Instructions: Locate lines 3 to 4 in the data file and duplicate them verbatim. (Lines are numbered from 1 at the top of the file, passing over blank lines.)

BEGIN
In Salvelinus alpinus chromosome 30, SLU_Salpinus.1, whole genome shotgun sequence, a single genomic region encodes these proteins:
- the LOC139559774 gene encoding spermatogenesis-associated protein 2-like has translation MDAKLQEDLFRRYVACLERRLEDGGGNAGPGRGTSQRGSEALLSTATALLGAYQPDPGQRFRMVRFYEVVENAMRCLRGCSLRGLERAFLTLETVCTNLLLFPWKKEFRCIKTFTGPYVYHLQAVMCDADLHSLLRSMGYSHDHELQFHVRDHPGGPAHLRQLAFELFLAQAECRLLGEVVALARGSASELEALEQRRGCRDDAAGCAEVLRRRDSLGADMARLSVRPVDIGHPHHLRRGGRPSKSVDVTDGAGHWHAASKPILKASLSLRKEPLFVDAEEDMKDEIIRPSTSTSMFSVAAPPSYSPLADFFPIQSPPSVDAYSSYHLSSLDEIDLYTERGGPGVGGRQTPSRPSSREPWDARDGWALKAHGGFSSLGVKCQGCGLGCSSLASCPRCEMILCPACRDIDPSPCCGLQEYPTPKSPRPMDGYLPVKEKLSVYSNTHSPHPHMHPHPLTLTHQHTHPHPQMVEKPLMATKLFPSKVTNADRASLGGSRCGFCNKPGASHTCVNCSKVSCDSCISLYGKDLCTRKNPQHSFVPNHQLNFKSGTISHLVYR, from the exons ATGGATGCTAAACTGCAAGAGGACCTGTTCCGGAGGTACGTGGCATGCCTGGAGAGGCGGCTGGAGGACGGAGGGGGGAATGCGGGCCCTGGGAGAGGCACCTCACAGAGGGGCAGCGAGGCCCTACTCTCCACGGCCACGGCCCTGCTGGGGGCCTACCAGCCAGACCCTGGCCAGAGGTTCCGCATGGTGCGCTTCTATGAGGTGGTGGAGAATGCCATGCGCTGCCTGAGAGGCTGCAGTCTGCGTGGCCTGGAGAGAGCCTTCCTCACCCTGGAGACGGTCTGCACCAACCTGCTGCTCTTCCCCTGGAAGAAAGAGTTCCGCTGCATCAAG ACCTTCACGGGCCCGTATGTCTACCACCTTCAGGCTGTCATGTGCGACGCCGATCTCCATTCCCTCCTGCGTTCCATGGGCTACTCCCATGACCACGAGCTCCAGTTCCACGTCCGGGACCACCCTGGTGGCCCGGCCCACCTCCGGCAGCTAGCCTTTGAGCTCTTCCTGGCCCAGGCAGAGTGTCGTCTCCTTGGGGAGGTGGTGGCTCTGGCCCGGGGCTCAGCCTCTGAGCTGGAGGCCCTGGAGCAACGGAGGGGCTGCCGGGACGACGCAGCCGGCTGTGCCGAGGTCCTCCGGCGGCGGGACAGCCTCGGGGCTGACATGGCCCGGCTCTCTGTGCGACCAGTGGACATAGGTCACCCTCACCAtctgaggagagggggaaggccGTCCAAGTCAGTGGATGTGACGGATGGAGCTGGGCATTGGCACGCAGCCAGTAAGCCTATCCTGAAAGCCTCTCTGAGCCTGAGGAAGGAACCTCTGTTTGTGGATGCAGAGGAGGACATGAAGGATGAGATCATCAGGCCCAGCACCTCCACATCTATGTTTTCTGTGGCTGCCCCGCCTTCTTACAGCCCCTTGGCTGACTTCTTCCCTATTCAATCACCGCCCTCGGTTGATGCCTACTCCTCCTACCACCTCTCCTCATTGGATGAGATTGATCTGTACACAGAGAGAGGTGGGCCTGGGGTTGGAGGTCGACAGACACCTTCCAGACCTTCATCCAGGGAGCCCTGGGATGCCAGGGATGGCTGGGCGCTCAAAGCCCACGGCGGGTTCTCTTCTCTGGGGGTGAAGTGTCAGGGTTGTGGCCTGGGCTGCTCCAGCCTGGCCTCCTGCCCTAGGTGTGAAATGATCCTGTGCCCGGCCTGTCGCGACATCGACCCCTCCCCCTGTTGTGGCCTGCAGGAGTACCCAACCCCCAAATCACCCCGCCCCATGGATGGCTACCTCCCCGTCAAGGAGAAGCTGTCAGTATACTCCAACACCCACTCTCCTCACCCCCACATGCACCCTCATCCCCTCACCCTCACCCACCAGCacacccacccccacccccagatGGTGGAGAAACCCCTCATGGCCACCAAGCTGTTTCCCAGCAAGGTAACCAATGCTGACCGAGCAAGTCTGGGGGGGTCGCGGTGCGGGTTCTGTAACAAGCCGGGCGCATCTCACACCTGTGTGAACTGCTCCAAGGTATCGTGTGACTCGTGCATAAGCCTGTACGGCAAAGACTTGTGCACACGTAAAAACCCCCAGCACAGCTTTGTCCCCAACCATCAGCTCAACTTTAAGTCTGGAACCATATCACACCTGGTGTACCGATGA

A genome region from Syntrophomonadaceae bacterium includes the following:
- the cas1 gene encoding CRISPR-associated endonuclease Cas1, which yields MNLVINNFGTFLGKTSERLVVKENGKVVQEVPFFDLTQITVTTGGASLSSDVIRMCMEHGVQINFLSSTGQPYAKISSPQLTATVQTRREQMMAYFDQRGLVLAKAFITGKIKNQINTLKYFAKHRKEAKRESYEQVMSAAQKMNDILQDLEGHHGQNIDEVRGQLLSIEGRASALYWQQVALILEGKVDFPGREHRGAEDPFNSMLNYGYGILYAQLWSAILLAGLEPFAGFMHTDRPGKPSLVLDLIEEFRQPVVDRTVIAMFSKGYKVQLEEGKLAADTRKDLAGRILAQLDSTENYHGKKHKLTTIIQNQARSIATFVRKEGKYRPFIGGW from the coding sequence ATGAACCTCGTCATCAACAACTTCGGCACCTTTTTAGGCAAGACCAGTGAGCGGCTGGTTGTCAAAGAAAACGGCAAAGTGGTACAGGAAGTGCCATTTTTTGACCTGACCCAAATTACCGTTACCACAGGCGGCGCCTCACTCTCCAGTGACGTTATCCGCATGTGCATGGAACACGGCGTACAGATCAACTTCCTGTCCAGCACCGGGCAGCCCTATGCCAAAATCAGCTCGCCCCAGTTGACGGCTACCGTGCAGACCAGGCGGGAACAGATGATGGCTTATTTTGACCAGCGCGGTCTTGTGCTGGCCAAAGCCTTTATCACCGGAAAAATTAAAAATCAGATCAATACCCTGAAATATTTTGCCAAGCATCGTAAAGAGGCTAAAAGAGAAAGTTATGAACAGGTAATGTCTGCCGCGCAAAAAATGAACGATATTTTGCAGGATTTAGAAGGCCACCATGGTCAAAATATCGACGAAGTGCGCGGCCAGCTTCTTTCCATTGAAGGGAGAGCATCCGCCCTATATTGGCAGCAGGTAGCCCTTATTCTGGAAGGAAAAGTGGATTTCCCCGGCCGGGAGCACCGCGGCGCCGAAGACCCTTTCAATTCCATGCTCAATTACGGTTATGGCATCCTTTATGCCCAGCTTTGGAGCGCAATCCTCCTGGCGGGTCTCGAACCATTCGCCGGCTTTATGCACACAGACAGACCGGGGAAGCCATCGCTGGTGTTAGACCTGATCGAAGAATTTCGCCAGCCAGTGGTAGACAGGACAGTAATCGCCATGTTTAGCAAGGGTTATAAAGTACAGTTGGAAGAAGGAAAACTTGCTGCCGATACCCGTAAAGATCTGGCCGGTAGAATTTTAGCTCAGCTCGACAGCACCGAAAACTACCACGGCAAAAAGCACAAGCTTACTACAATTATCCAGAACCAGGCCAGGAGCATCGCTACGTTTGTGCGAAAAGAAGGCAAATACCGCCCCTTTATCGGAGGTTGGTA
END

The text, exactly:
A genome region from Syntrophomonadaceae bacterium includes the following:
- the cas1 gene encoding CRISPR-associated endonuclease Cas1, which yields MNLVINNFGTFLGKTSERLVVKENGKVVQEVPFFDLTQITVTTGGASLSSDVIRMCMEHGVQINFLSSTGQPYAKISSPQLTATVQTRREQMMAYFDQRGLVLAKAFITGKIKNQINTLKYFAKHRKEAKRESYEQVMSAAQKMNDILQDLEGHHGQNIDEVRGQLLSIEGRASALYWQQVALILEGKVDFPGREHRGAEDPFNSMLNYGYGILYAQLWSAILLAGLEPFAGFMHTDRPGKPSLVLDLIEEFRQPVVDRTVIAMFSKGYKVQLEEGKLAADTRKDLAGRILAQLDSTENYHGKKHKLTTIIQNQARSIATFVRKEGKYRPFIGGW from the coding sequence ATGAACCTCGTCATCAACAACTTCGGCACCTTTTTAGGCAAGACCAGTGAGCGGCTGGTTGTCAAAGAAAACGGCAAAGTGGTACAGGAAGTGCCATTTTTTGACCTGACCCAAATTACCGTTACCACAGGCGGCGCCTCACTCTCCAGTGACGTTATCCGCATGTGCATGGAACACGGCGTACAGATCAACTTCCTGTCCAGCACCGGGCAGCCCTATGCCAAAATCAGCTCGCCCCAGTTGACGGCTACCGTGCAGACCAGGCGGGAACAGATGATGGCTTATTTTGACCAGCGCGGTCTTGTGCTGGCCAAAGCCTTTATCACCGGAAAAATTAAAAATCAGATCAATACCCTGAAATATTTTGCCAAGCATCGTAAAGAGGCTAAAAGAGAAAGTTATGAACAGGTAATGTCTGCCGCGCAAAAAATGAACGATATTTTGCAGGATTTAGAAGGCCACCATGGTCAAAATATCGACGAAGTGCGCGGCCAGCTTCTTTCCATTGAAGGGAGAGCATCCGCCCTATATTGGCAGCAGGTAGCCCTTATTCTGGAAGGAAAAGTGGATTTCCCCGGCCGGGAGCACCGCGGCGCCGAAGACCCTTTCAATTCCATGCTCAATTACGGTTATGGCATCCTTTATGCCCAGCTTTGGAGCGCAATCCTCCTGGCGGGTCTCGAACCATTCGCCGGCTTTATGCACACAGACAGACCGGGGAAGCCATCGCTGGTGTTAGACCTGATCGAAGAATTTCGCCAGCCAGTGGTAGACAGGACAGTAATCGCCATGTTTAGCAAGGGTTATAAAGTACAGTTGGAAGAAGGAAAACTTGCTGCCGATACCCGTAAAGATCTGGCCGGTAGAATTTTAGCTCAGCTCGACAGCACCGAAAACTACCACGGCAAAAAGCACAAGCTTACTACAATTATCCAGAACCAGGCCAGGAGCATCGCTACGTTTGTGCGAAAAGAAGGCAAATACCGCCCCTTTATCGGAGGTTGGTA